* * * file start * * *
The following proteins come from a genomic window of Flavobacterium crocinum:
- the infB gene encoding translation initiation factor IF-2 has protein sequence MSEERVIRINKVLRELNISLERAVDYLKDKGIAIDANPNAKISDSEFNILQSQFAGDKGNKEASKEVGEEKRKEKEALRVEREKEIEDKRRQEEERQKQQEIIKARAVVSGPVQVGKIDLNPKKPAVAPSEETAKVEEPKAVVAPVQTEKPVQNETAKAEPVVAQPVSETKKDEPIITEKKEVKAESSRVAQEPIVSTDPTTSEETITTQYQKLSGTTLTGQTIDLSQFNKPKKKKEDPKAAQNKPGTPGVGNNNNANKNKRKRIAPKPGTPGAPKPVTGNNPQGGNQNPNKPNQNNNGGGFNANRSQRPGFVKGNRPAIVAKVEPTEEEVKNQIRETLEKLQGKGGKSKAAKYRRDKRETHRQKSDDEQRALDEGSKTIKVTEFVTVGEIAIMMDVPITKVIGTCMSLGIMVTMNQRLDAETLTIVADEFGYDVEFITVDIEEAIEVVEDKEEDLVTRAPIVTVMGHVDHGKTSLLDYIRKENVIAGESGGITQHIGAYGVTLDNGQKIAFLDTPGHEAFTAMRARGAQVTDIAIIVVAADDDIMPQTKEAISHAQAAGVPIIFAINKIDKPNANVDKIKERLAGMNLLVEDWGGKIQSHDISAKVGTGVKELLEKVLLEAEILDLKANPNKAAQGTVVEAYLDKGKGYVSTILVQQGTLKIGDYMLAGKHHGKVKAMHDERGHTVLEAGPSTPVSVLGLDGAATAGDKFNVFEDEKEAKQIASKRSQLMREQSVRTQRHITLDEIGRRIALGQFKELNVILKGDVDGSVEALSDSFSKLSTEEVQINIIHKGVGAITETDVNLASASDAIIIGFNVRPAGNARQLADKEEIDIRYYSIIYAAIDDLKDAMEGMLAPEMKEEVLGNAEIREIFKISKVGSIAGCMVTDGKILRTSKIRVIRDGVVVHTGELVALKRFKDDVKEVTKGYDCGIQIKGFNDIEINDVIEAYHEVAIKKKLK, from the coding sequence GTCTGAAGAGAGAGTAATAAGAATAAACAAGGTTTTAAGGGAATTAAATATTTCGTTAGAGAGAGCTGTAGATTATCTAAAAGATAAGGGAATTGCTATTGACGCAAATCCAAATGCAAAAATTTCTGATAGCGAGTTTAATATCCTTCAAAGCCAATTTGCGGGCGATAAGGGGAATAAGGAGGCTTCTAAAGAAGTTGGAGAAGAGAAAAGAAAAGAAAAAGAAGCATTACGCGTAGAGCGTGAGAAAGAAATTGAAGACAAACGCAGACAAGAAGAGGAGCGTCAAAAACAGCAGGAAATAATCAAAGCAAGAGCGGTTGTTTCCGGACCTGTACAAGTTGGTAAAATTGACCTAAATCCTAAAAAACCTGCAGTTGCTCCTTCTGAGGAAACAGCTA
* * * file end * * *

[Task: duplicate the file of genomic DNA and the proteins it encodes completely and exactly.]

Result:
The following proteins come from a genomic window of Flavobacterium crocinum:
- the infB gene encoding translation initiation factor IF-2 has protein sequence MSEERVIRINKVLRELNISLERAVDYLKDKGIAIDANPNAKISDSEFNILQSQFAGDKGNKEASKEVGEEKRKEKEALRVEREKEIEDKRRQEEERQKQQEIIKARAVVSGPVQVGKIDLNPKKPAVAPSEETAKVEEPKAVVAPVQTEKPVQNETAKAEPVVAQPVSETKKDEPIITEKKEVKAESSRVAQEPIVSTDPTTSEETITTQYQKLSGTTLTGQTIDLSQFNKPKKKKEDPKAAQNKPGTPGVGNNNNANKNKRKRIAPKPGTPGAPKPVTGNNPQGGNQNPNKPNQNNNGGGFNANRSQRPGFVKGNRPAIVAKVEPTEEEVKNQIRETLEKLQGKGGKSKAAKYRRDKRETHRQKSDDEQRALDEGSKTIKVTEFVTVGEIAIMMDVPITKVIGTCMSLGIMVTMNQRLDAETLTIVADEFGYDVEFITVDIEEAIEVVEDKEEDLVTRAPIVTVMGHVDHGKTSLLDYIRKENVIAGESGGITQHIGAYGVTLDNGQKIAFLDTPGHEAFTAMRARGAQVTDIAIIVVAADDDIMPQTKEAISHAQAAGVPIIFAINKIDKPNANVDKIKERLAGMNLLVEDWGGKIQSHDISAKVGTGVKELLEKVLLEAEILDLKANPNKAAQGTVVEAYLDKGKGYVSTILVQQGTLKIGDYMLAGKHHGKVKAMHDERGHTVLEAGPSTPVSVLGLDGAATAGDKFNVFEDEKEAKQIASKRSQLMREQSVRTQRHITLDEIGRRIALGQFKELNVILKGDVDGSVEALSDSFSKLSTEEVQINIIHKGVGAITETDVNLASASDAIIIGFNVRPAGNARQLADKEEIDIRYYSIIYAAIDDLKDAMEGMLAPEMKEEVLGNAEIREIFKISKVGSIAGCMVTDGKILRTSKIRVIRDGVVVHTGELVALKRFKDDVKEVTKGYDCGIQIKGFNDIEINDVIEAYHEVAIKKKLK, from the coding sequence GTCTGAAGAGAGAGTAATAAGAATAAACAAGGTTTTAAGGGAATTAAATATTTCGTTAGAGAGAGCTGTAGATTATCTAAAAGATAAGGGAATTGCTATTGACGCAAATCCAAATGCAAAAATTTCTGATAGCGAGTTTAATATCCTTCAAAGCCAATTTGCGGGCGATAAGGGGAATAAGGAGGCTTCTAAAGAAGTTGGAGAAGAGAAAAGAAAAGAAAAAGAAGCATTACGCGTAGAGCGTGAGAAAGAAATTGAAGACAAACGCAGACAAGAAGAGGAGCGTCAAAAACAGCAGGAAATAATCAAAGCAAGAGCGGTTGTTTCCGGACCTGTACAAGTTGGTAAAATTGACCTAAATCCTAAAAAACCTGCAGTTGCTCCTTCTGAGGAAACAGCTA